9. It’s impossible to read what the real time values are
for different variables once the Quad_ROV is in the water.
This can make development and troubleshooting difficult.
While these values could be sent up the tether as serial
data, this would slow the processor to an unacceptable
level. The answer might be to add an SD card plug to the
controller circuitry. Various data could then be written to
the SD card in real time and analyzed after a test run. This
would require use of the SPI pins, and pin assignments on
the Teensy 3.1 would need to be changed.
10. Twenty centimeter long header pin jumpers were
used; using shorter ones would make for less of a wire
tangle when they are installed.
11. There is not a light for underwater illumination on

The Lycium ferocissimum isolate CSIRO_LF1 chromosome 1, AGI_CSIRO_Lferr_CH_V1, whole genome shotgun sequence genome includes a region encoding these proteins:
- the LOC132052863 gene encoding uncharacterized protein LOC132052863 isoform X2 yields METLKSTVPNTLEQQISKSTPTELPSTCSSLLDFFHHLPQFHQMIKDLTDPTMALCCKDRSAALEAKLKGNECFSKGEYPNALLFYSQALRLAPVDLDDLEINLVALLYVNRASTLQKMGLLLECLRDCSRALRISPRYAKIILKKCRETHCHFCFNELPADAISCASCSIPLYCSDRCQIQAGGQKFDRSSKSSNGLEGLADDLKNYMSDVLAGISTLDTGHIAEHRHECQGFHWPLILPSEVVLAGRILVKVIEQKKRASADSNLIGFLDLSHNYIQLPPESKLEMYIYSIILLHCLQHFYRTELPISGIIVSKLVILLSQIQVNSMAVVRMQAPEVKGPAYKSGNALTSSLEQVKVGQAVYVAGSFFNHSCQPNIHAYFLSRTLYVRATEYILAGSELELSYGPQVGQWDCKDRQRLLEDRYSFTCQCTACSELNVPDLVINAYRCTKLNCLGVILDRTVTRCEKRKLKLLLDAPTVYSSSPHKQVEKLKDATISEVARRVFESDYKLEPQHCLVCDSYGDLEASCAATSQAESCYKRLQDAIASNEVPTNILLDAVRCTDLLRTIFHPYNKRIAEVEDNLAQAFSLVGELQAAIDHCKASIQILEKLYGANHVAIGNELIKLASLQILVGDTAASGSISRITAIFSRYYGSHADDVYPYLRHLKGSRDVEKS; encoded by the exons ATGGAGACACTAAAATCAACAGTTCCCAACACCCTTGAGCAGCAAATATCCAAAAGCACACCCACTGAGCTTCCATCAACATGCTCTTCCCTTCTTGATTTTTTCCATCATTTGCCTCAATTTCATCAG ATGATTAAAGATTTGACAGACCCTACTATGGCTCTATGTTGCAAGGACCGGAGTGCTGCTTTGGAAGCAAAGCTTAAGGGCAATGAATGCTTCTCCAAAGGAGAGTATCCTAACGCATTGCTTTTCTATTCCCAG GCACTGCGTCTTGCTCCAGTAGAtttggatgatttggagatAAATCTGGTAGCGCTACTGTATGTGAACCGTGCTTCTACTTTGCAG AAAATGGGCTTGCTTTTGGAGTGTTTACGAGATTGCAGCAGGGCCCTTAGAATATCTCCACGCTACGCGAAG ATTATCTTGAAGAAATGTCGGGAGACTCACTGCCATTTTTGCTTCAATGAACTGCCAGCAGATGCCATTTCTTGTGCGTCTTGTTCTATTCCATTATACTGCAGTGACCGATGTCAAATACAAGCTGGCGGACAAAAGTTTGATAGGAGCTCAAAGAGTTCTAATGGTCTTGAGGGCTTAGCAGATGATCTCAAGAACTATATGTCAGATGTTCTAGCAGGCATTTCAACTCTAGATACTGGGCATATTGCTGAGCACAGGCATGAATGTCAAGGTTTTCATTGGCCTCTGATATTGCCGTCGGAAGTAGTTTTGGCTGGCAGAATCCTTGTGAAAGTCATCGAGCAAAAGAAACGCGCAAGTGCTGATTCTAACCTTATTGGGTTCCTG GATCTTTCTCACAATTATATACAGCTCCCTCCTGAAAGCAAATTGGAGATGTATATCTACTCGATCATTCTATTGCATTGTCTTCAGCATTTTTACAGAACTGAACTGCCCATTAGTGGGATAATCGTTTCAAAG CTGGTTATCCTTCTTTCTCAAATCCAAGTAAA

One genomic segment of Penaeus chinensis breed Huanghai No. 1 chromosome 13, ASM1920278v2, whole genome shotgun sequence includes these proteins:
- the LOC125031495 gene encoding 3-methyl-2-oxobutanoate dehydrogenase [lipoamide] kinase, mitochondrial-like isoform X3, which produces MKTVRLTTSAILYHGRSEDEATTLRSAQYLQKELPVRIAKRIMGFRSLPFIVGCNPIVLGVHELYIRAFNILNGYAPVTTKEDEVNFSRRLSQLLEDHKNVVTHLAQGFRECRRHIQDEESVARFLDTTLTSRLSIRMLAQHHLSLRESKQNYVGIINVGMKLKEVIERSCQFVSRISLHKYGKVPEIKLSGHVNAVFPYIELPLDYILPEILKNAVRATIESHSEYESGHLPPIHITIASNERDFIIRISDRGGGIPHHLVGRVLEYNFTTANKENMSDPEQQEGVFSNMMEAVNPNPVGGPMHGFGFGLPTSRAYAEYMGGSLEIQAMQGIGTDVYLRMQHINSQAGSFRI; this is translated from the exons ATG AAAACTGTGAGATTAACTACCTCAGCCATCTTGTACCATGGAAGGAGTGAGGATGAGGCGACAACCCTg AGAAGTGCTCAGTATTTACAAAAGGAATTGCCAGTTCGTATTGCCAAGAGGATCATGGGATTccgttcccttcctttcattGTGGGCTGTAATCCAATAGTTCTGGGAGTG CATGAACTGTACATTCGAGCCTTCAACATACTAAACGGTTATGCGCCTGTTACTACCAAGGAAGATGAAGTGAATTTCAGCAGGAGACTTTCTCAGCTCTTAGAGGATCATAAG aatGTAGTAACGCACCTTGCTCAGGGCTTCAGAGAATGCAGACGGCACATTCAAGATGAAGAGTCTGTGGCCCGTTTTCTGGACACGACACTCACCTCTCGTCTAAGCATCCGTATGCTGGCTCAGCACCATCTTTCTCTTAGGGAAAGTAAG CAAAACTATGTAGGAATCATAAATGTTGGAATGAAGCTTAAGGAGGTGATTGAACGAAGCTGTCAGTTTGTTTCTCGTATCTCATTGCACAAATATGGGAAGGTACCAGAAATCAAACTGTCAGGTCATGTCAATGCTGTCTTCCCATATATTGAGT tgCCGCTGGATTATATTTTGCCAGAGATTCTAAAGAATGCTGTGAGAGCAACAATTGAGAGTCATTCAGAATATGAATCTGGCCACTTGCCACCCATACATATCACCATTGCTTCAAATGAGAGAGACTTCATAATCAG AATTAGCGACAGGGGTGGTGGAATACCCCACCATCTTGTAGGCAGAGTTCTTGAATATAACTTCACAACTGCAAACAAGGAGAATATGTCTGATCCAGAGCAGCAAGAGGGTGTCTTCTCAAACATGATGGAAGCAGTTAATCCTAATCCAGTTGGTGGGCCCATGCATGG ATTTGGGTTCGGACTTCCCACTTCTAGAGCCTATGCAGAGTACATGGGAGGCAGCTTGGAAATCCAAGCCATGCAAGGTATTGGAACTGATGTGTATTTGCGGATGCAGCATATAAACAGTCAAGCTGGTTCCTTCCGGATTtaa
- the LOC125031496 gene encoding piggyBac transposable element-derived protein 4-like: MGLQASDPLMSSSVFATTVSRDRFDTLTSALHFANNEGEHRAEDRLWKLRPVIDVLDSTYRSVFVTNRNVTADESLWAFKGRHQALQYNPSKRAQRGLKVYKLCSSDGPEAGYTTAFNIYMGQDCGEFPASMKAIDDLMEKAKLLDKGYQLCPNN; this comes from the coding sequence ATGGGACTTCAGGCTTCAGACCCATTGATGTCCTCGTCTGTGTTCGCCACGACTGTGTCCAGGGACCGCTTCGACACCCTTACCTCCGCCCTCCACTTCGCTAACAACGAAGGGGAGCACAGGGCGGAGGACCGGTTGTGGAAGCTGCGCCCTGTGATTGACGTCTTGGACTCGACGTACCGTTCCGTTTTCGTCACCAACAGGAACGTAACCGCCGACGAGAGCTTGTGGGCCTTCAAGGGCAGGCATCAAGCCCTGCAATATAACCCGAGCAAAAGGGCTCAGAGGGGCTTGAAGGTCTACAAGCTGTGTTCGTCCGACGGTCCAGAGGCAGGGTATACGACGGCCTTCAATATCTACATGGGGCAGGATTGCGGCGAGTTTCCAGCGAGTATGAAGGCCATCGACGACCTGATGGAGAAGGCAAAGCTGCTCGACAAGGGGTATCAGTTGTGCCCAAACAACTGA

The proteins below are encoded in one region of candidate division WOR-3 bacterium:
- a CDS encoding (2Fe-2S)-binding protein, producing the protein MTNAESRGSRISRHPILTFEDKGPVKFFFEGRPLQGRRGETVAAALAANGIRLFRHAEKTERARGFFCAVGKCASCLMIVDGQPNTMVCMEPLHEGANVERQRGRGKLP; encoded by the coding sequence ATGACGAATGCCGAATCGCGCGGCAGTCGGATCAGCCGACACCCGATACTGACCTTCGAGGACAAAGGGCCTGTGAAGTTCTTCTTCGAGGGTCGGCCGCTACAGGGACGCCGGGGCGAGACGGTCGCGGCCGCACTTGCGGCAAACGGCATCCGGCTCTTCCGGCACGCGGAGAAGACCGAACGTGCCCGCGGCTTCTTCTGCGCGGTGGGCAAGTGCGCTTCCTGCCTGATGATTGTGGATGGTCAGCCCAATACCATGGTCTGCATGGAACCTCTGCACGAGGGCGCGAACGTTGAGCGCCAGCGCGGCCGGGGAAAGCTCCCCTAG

this prototype, but it could be easily added. A waterproof
light — like that shown in my March 2016 SERVO article —
would have its power leads fed into the box and directly
connected to the 12 volt power line.
12. While developing the controller software, it was
necessary to reprogram the Teensy 3.1 many times. The six
inch PCB used for development has the Teensy 3.1 in a
position where it is impossible to plug and unplug the micro
USB cord used for programming. Instead, a six inch USB
extension cable was permanently plugged into the Teensy
3.1 and brought out to the top of the box to make
connections to the programming cable easy.
13. While it’s convenient when testing to be able to
strap the ballast onto the Cantex box with bungee cords,
this isn’t an ideal position. This positions the center of
gravity quite low, and when a pitch or roll is required, it
strains the motors attempting to attain the desired angle. A
better placement might be between the Cantex box and
the PVC mounting sheet that is attached to the arms. Once
in place, this would make entering the Cantex box easier, as
well as the ballast would not need to be removed. SV
SERVO 01.2018 41